I still can’t watch that bit without heehawing like a donkey. What a gift Gilbert Gottfried gave us.

River of fools

March 22, 2022

Every little bit helps.

What’s black and white and cold all over?

The Duck! City at dawn.

We got a little smooch from the gods as they thundered eastward to kick the shit out of Texas. Rained all day Monday, then started snowing overnight.

The Mad Dog Weather Widget says we got slightly less than half an inch, and we will take it, thank you very much, if only to keep the dust and pollen out of our snouts and eyeballs for a little while. Shoutout to Thor and Mjolnir for not taking the roof off en route.

Elsewhere, the water news is not as cheery. Reporting from the University of Utah’s Stegner Symposium on the Colorado River Compact, John Fleck notes, among other things, that:

  • Colorado River Basin water users are currently consuming 14-15 million acre feet of water from a river that for the 21st century has averaged 12.3 million acre feet.
  • Lake Powell is sinking toward “minimum power pool” – its lowest level since filling in the 1960s.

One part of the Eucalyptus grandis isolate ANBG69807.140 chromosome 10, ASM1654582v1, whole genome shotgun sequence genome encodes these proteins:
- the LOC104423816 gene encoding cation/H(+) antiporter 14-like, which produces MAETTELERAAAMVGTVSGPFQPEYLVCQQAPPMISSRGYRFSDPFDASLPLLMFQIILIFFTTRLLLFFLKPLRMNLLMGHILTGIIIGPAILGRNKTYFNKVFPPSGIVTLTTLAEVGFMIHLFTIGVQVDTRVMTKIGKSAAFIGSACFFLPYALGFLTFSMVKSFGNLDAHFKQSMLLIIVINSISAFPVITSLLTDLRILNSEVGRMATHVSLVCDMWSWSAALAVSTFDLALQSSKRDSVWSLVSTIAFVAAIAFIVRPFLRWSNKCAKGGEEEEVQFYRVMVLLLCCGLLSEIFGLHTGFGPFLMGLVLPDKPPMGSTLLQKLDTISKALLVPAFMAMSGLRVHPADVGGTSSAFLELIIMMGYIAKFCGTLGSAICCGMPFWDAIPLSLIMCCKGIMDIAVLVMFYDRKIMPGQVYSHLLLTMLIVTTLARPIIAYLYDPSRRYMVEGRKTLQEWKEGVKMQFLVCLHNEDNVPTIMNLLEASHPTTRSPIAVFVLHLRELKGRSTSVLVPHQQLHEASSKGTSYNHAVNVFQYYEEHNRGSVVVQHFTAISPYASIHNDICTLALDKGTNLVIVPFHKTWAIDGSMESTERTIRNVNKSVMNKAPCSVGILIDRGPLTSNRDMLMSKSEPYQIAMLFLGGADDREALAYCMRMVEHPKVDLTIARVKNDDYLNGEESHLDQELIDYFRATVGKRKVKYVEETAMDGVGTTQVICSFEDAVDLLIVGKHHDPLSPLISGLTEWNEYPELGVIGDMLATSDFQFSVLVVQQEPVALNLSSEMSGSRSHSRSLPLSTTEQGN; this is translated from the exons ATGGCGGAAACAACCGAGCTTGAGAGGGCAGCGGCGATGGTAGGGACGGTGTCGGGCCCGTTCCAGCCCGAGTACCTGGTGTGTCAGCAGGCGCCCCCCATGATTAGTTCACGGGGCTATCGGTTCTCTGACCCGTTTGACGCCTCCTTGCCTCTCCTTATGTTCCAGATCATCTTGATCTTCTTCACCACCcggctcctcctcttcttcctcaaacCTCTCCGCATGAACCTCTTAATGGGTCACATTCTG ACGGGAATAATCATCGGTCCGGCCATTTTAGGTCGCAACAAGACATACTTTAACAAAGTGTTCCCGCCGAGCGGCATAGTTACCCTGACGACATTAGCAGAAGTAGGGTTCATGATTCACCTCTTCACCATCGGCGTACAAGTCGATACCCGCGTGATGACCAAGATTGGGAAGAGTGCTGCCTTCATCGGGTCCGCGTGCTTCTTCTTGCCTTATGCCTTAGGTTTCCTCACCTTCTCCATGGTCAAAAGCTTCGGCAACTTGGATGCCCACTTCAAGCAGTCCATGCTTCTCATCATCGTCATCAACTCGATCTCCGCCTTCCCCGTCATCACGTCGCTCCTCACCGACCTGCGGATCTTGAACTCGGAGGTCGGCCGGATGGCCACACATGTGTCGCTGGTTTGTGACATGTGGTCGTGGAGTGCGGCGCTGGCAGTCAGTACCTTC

• Summer drying is making it harder for snowpack the following winter to make it to headwaters rivers.

Hey Zeus, etc. “The crisis situation on the river made for some pointed conversations,” says Fleck, and I believe him.

“Would you like a whiskey with your wee-wee?”

“Yes, please.”

“Sorry, it takes water to make whiskey. It’s straight wee-wee for you, pal. Shall I catheterize you or would you prefer to sample our Wee-wee of the Week? This week it’s Pima Pee, and yes, we stole it.”

‘Anyone can get an auto loan’

March 16, 2022

For when the M1126 Infantry Carrier Vehicle just isn’t big enough.

OK, so, with the Russian war in Ukraine, random gun violence here at home, and inflation everywhere, we all have plenty to worry about.

But wait! There’s more!

Cyclists, pedestrians, and anyone else hoping for safe streets in a livable environment will hop the first dick-missile to Mars after scanning this New York Times story on what the quarter-point hike in the Fed’s key interest rate means for any of us chickens who’d like to cross the road without winding up fried and breaded in one of the Colonel’s buckets.

A couple key pull-quotes:

“There is far more variation in auto lending than in, say, the mortgage market because there are more credit types. Anyone can get an auto loan.” — Jonathan Smoke, chief economist at Cox Automotive, an industry consulting firm.

“Car-loan rates will move up as the Fed hikes interest rates, but it will be a nonissue for car buyers because it has such a limited impact on monthly payments. Nobody will need to downsize from the S.U.V. to the compact because of rising rates.” — Greg McBride, chief financial analyst at Bankrate.com.